The reliable and rapid diagnosis of infectious animal diseases presents an exceptionally im- portant aspect when considering their control and prevention. The paper describes the compara- tive evaluation of two rapid isothermal amplification methods for diagnosis of African swine fever (ASF). The robustness of loop-mediated isothermal amplification (LAMP) and the cross-priming amplification (CPA) were compared using samples obtained from ASF confirmed animals. Both assays were evaluated in order to define their diagnostic capabilities in terms of ASF diagnosis and reproducibility of the results. Investigations showed no cross-reactivity for other pig patho- gens and no significant differences in the specificity of both assays. The sensitivity of LAMP reached 90%, while that of CPA was 70%. In conclusion, both methods are suitable for imple- mentation in preliminary ASF diagnosis but further improvements are required to enhance their diagnostic sensitivity.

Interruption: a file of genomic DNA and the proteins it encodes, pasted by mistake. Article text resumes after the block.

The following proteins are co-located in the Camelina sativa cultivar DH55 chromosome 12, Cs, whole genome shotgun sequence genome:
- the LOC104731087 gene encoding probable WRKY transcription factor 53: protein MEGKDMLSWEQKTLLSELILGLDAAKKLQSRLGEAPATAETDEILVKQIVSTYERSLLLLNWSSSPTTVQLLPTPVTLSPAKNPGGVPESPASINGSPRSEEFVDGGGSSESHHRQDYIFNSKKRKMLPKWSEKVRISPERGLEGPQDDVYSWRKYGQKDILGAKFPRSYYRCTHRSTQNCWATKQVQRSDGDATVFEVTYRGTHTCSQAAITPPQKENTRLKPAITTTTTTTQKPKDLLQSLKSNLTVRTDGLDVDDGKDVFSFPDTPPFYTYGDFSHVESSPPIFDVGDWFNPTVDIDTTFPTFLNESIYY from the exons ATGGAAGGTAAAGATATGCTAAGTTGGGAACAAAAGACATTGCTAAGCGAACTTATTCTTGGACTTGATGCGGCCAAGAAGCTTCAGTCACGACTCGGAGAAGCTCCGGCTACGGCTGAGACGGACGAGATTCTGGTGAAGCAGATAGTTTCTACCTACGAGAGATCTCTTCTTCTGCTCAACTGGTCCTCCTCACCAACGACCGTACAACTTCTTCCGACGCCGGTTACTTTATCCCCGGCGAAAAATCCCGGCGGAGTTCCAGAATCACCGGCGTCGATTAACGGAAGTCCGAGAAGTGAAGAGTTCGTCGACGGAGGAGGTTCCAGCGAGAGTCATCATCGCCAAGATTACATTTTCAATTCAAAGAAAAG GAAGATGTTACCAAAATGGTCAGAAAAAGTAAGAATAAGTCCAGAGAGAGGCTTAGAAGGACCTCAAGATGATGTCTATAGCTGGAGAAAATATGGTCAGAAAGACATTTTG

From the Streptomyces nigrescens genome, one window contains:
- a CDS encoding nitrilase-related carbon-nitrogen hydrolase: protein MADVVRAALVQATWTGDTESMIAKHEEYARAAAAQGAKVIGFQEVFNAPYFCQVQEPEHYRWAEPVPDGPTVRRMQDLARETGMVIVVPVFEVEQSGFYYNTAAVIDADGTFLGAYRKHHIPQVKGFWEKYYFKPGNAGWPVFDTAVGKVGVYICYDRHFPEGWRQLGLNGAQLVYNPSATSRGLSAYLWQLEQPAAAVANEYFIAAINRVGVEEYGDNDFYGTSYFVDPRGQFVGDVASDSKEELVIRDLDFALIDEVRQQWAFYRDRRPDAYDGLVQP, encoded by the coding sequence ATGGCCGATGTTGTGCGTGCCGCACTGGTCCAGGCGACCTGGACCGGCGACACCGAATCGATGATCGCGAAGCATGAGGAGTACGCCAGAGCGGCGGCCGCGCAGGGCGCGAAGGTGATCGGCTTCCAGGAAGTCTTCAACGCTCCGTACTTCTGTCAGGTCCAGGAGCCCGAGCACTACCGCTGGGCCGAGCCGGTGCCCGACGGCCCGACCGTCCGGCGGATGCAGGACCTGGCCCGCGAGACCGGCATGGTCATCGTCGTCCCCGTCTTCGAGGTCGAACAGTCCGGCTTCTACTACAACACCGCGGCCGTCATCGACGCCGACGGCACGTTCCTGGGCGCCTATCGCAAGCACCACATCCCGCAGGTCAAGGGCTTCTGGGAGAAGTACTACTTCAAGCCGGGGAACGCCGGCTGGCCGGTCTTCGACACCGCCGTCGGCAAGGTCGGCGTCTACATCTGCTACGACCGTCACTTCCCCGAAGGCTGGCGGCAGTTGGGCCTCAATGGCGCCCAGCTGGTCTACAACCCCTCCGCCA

Four commercial disinfectants were chosen for being generally accepted as effective against ASFV. Only two of them, based on sodium hypochlorite and potassium peroxymonosulfate, confirmed their effectiveness in selected concentrations. Taken together, our data supports the effectivenes of chemical disinfectants containing sodium hypochlorite (1%, 0.5% in low level soiling) and potassium peroxymonosulfate (1% in high level soiling). Furthermore, these results highlight the importance of pre-cleaning steps to remove soiling before proper disinfection which improves the effectiveness of tested disinfectants.
Authors paid attention to anatomy and clinical implications which are associated with the variations of the sphenoid sinus. We discuss also anatomical structure of the sphenoid bone implementing clinical application of this bone to diff erent invasive and miniinvasive procedures (i.e. FESS).